Metropolitan Washington Airports Authority Traveler Update on Coronavirus
Reagan National Airport Prepares for Project Journey Construction
Expanded project information available online and by email subscription
In preparation for significant construction beginning this fall at Ronald Reagan Washington National Airport, the Metropolitan Washington Airports Authority has initiated a project awareness outreach campaign using multiple communications channels. Included in the campaign is an expanded Project Journey website with construction advisories and opt-in alerts on the latest project developments and impacts on airport customers. Other outreach components will include in-terminal signage, information desks, airline passenger messages and electronic wayfinding tools.
The $1 billion multi-year project will transform the passenger experience by freeing up movement inside Terminal B/C for ticketed passengers in 2020 and ending busing to remotely parked aircraft at Gate 35X in 2021. At a briefing Wednesday to the Metropolitan Washington Airports Authority board of directors, Airports Authority executives discussed the airport’s comprehensive approach to handling potential impacts of construction and communicating them to customers and airport employees over the next four years.
A “Construction Advisories” webpage that will display notices about changes to normal airport configurations can easily be accessed from the yellow icon on the FlyReagan homepage. In addition, the page links to a sign-up tool so subscribers can receive the same advisories by email when they are posted. Users can edit or cancel their subscription through a self-service portal linked to each email notification.
Most construction will be fenced or walled off from passenger facilities, limiting the effect on public areas of the airport.
“In many ways, the passenger experience during Project Journey construction will not functionally change,” said Airports Authority Executive Vice President and Chief Operating Officer Margaret McKeough. “Departing passengers will continue using the existing roadways, walkways, ticket counters and security checkpoints with few exceptions. Arriving passengers will use the same pathways they use today, but roadway and curbside changes outside the baggage claim level of Terminal B/C will be noteworthy. We will work hard to keep everyone informed of significant events that could affect their journey.”
Construction adjacent to the lower-level Arrivals roadway in front of Terminal B/C will produce the most noticeable traffic impacts from later this year through 2018 as traffic patterns begin to change. Initial work on the roadway will cut through the median and add two sections of wider pavement to allow for future traffic pattern shifts. The shifts will affect traffic along the inner and outer roadways adjacent to the baggage claim areas. The structure will be built overhead in phases with changes announced in advance through the Project Journey website and email advisories, and managed through temporary signage and additional staffing.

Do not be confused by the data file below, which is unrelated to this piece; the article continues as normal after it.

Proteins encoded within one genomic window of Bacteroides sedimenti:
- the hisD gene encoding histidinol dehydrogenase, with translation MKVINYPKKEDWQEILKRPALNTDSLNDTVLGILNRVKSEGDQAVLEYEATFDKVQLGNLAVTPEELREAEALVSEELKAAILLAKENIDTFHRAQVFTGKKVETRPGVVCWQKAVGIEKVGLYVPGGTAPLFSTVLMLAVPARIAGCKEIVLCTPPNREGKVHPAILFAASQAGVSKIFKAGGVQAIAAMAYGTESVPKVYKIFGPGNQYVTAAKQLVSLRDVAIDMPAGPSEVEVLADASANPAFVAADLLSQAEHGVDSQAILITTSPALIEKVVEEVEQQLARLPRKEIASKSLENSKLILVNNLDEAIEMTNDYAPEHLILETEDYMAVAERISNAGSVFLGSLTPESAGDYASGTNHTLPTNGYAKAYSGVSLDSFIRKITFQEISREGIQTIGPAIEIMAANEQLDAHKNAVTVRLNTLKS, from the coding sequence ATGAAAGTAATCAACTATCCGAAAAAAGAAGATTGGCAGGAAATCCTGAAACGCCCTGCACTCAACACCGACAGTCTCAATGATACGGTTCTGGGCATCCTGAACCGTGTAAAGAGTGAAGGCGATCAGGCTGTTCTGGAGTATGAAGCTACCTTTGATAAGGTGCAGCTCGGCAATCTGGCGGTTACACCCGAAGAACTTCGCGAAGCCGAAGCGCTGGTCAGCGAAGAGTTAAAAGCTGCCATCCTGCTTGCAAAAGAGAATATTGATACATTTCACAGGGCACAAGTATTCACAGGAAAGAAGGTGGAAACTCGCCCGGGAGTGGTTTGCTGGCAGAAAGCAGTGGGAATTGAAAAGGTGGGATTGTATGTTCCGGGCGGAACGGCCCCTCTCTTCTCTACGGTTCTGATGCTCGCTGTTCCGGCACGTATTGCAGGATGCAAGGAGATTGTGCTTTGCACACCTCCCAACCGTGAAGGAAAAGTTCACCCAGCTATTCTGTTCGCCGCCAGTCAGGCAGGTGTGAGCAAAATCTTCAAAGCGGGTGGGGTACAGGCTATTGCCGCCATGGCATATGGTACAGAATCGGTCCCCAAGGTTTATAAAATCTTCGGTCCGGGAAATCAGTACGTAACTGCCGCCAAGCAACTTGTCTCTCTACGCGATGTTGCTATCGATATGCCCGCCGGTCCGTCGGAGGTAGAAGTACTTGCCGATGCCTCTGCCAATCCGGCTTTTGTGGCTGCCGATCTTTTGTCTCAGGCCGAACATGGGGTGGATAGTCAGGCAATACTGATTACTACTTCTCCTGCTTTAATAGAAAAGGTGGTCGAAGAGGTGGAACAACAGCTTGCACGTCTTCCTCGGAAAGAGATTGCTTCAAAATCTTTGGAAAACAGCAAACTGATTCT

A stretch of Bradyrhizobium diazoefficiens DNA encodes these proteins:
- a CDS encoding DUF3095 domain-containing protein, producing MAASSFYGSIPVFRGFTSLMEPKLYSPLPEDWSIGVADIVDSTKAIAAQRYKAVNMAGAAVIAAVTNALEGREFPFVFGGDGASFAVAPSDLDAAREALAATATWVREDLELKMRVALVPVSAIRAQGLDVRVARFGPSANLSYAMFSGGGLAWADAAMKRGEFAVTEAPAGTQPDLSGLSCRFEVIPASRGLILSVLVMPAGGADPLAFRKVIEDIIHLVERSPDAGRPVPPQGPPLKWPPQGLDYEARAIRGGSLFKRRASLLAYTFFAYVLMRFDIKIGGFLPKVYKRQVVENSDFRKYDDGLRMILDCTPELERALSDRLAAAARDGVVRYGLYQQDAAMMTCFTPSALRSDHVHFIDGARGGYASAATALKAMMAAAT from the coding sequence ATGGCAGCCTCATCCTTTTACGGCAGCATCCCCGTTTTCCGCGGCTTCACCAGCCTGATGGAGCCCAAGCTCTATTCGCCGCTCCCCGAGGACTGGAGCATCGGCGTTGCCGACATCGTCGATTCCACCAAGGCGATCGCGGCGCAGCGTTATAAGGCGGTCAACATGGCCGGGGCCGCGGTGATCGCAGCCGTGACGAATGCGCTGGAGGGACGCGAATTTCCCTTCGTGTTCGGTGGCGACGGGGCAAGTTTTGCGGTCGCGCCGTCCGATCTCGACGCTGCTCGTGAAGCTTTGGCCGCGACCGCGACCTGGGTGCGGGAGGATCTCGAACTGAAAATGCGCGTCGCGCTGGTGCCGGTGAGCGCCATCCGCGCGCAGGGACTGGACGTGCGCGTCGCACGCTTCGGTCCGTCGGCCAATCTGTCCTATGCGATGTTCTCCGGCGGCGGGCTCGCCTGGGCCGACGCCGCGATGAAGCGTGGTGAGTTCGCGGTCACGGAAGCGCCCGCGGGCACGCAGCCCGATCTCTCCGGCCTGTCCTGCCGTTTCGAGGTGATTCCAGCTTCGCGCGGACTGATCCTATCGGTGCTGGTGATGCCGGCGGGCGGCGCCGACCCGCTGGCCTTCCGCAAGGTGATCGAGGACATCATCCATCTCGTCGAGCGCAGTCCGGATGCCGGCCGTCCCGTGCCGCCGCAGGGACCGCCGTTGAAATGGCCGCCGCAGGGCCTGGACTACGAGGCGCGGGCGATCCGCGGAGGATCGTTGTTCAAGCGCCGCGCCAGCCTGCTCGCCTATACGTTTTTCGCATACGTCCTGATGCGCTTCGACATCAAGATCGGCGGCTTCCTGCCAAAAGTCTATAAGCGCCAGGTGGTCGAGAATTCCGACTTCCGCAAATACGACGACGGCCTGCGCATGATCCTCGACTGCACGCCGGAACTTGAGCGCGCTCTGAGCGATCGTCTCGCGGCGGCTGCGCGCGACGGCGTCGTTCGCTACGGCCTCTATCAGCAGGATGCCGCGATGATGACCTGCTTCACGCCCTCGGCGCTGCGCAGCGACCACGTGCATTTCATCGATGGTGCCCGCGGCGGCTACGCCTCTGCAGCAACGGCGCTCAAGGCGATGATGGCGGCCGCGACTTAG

The project’s most significant impacts will be felt when lane closures in front of Terminal B/C combine with peak traffic periods on the airport roadway system, which is already busy due to record use of Reagan National.
“We advise passengers to consider using Metro or one of our parking facilities to avoid adding to the congestion,” said Paul Malandrino, vice president and airport manager. “Customers coming to the airport by car will need extra time to navigate the roadway system – especially on afternoons and late at night when traffic is the busiest.” To help passengers, the airport will deploy additional police and passenger assistance staff to keep people and traffic moving. Behind the scenes, key staff from multiple disciplines will work together in a command center environment to monitor airport conditions and proactively deploy resources where they are needed.
Over the next few months, airport users will see the gradual removal of buildings within the footprint of the New Commuter Concourse construction zone. The old Airports Authority headquarters building will be torn down first, followed by two aircraft hangars that date back to the 1950s. The area will be fenced off, avoiding disruption to Gate 35X busing and aircraft boarding operations. Construction of the 14-gate concourse is expected to begin in 2018, in tandem with re-grading of adjacent land that will support stormwater drainage when the project is completed in 2021.
For more information on Project Journey, security checkpoint and commuter concourse designs, construction timelines and to sign up for updates, visit flyreagan.com/projectjourney.
About the Airports Authority
The Metropolitan Washington Airports Authority operates Ronald Reagan Washington National Airport, Washington Dulles International Airport, the Dulles Airport Access Highway and the Dulles Toll Road and also manages construction of the Silver Line project, a 23-mile extension of the Washington region’s Metrorail public transit system through Fairfax County and into Loudoun County, Virginia. More than 45 million passengers a year pass through the two airports. The Airports Authority generates more than 387,000 jobs in the National Capital Region